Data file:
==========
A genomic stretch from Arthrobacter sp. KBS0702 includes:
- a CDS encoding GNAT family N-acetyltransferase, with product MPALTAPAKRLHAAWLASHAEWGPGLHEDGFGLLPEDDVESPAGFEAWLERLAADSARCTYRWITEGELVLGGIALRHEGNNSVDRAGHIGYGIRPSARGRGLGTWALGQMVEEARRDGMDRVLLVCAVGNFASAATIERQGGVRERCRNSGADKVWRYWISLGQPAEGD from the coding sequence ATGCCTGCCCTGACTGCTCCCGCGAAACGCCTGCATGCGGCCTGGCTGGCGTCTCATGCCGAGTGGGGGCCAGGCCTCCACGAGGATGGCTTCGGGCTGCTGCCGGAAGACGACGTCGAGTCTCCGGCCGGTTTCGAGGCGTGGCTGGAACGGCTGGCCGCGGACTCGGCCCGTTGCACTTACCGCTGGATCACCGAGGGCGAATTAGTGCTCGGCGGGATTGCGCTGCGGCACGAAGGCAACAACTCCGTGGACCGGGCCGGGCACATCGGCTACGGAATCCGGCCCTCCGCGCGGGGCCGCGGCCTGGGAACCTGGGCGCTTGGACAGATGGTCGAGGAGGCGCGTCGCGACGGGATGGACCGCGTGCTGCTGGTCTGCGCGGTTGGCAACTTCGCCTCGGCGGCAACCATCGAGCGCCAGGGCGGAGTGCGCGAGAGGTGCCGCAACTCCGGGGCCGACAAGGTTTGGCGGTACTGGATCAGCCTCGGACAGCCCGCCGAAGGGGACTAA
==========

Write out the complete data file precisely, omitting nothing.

A genomic stretch from Arthrobacter sp. KBS0702 includes:
- a CDS encoding GNAT family N-acetyltransferase, with product MPALTAPAKRLHAAWLASHAEWGPGLHEDGFGLLPEDDVESPAGFEAWLERLAADSARCTYRWITEGELVLGGIALRHEGNNSVDRAGHIGYGIRPSARGRGLGTWALGQMVEEARRDGMDRVLLVCAVGNFASAATIERQGGVRERCRNSGADKVWRYWISLGQPAEGD from the coding sequence ATGCCTGCCCTGACTGCTCCCGCGAAACGCCTGCATGCGGCCTGGCTGGCGTCTCATGCCGAGTGGGGGCCAGGCCTCCACGAGGATGGCTTCGGGCTGCTGCCGGAAGACGACGTCGAGTCTCCGGCCGGTTTCGAGGCGTGGCTGGAACGGCTGGCCGCGGACTCGGCCCGTTGCACTTACCGCTGGATCACCGAGGGCGAATTAGTGCTCGGCGGGATTGCGCTGCGGCACGAAGGCAACAACTCCGTGGACCGGGCCGGGCACATCGGCTACGGAATCCGGCCCTCCGCGCGGGGCCGCGGCCTGGGAACCTGGGCGCTTGGACAGATGGTCGAGGAGGCGCGTCGCGACGGGATGGACCGCGTGCTGCTGGTCTGCGCGGTTGGCAACTTCGCCTCGGCGGCAACCATCGAGCGCCAGGGCGGAGTGCGCGAGAGGTGCCGCAACTCCGGGGCCGACAAGGTTTGGCGGTACTGGATCAGCCTCGGACAGCCCGCCGAAGGGGACTAA